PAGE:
Some families could lose over $2,000 per a child. And while the benefits of vaccination, for individual children, and for the population, far outweigh any risks, some parents question the policy, and do not like money coming into the equation.”

I think it’s trivial to say that this is a case of a government interfering in the choices of a family. Whether this interference is warranted, however… Does the government of a country have the right to financially penalise a family for making choices that don’t directly affect anyone else?

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Wrong per se

So this might be a first, but I am hoping to crowdsource some resolution on this topic. Last week I posted about the clear evil that I saw in abortion for sex selection. I thought for sure that the readership would join me in condemning such a barbaric and nakedly misogynistic practice.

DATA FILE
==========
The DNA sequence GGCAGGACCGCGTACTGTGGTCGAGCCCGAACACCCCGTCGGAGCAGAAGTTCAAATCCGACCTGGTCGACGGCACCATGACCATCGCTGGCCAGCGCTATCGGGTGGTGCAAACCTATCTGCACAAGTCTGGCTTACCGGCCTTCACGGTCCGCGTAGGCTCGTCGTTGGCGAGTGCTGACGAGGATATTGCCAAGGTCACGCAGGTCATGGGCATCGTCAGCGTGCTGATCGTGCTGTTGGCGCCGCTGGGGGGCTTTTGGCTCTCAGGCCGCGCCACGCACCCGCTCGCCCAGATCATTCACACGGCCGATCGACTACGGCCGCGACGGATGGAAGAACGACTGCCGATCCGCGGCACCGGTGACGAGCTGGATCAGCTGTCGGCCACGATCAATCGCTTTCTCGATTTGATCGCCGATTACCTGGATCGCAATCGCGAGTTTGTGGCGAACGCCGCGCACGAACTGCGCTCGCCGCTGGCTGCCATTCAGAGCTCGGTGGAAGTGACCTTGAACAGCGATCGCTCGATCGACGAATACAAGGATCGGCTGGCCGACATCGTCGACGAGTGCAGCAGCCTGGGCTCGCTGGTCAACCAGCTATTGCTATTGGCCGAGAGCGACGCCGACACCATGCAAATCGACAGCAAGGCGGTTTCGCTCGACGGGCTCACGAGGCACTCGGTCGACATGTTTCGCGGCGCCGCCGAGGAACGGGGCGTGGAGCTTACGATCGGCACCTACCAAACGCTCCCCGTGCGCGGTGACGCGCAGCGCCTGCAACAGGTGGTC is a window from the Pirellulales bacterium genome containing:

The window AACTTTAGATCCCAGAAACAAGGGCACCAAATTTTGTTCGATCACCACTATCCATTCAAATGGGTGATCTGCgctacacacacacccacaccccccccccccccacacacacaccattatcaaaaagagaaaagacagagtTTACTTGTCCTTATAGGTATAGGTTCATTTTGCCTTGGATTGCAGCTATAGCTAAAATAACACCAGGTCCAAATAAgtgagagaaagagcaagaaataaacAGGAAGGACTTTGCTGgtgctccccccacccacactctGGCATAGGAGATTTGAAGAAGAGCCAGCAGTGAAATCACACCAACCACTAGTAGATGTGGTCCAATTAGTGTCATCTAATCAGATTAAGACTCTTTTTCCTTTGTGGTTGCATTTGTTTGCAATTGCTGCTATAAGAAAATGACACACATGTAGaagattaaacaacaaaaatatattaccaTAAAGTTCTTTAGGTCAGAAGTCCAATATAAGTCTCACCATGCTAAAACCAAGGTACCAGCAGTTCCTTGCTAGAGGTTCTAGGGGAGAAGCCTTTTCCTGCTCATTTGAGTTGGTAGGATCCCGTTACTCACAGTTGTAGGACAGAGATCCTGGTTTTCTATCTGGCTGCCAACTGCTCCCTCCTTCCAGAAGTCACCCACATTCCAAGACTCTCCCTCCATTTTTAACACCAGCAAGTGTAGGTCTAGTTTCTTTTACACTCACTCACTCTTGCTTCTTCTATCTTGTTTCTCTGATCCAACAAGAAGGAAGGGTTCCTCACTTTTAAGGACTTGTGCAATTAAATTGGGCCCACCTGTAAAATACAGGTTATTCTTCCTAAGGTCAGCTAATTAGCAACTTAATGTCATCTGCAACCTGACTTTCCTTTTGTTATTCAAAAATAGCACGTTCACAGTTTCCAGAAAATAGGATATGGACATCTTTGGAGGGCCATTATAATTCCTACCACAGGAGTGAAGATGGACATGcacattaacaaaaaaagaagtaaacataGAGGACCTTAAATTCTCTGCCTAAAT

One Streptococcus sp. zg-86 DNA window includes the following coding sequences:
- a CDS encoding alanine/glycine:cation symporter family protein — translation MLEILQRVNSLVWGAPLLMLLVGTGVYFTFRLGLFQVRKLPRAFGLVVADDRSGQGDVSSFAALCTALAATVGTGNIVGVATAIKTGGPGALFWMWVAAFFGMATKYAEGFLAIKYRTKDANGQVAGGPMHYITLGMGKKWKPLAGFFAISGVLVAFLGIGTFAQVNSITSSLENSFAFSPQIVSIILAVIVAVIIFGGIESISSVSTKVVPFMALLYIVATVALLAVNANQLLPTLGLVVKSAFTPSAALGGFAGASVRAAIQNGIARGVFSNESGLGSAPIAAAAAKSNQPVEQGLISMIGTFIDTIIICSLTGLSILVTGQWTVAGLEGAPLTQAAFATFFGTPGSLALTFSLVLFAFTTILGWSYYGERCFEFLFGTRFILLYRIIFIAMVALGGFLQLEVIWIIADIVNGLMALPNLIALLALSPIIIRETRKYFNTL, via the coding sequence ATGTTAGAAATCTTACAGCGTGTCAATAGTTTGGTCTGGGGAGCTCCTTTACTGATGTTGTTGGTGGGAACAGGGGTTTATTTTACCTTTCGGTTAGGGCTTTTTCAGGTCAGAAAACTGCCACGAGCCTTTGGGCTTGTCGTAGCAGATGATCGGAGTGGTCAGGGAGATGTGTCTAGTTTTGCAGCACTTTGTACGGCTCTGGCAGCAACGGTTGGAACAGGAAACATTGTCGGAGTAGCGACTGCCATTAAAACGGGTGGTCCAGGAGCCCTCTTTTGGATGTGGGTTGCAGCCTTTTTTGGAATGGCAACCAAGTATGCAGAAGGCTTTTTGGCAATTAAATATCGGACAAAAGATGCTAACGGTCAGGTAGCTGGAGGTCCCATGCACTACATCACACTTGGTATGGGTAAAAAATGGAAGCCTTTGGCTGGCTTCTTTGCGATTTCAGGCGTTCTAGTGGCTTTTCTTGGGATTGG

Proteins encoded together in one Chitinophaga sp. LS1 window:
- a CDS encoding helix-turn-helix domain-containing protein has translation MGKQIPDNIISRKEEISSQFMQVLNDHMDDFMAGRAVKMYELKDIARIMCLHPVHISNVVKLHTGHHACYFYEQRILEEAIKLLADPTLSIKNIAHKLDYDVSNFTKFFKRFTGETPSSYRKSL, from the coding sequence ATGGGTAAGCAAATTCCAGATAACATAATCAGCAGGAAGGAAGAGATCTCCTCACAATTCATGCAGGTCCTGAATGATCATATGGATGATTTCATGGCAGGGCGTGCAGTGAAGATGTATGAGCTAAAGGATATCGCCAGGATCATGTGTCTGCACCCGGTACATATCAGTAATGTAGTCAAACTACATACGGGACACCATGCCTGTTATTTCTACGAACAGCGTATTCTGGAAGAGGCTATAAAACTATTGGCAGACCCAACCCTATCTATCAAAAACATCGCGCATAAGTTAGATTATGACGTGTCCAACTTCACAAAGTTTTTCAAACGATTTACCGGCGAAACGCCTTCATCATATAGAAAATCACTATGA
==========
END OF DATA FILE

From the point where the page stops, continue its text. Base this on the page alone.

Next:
What I got instead was a surprising amount of tacit “aww shucks” support for the right of someone to choose to abort a pregnancy because the child is female. Nobody thought it was a good idea, but there were very few people who gave it the kind of blanket condemnation that I had initially approached it with.

This wouldn’t ordinarily be a problem for me. After all, any given post might yield a few or a lot of dissenting opinions. I consider it a mark of honour that I have engaged, intelligent and thoughtful readers who may disagree with me on any number of topics. It forces me to become better at defending my ideas, or to learn to change my ideas in places where it is clear that I am wrong. [Read more...]

Hate the belief, not the believer

There’s a post that I come back to on this site again and again. It’s something that I frequently link to when having discussions with believers and non-believers alike whenever they start getting their back up and feel that they are under attack when I’m pressing on their beliefs: we are not our ideas.

However, I’ve not always been comfortable with it in it’s entirety. I mean… ‘Hate the sin, not the sinner’ is clearly crap, but is there a significant difference between that and Crommunist’s ‘hate the belief, not the believer’? (my paraphrasing)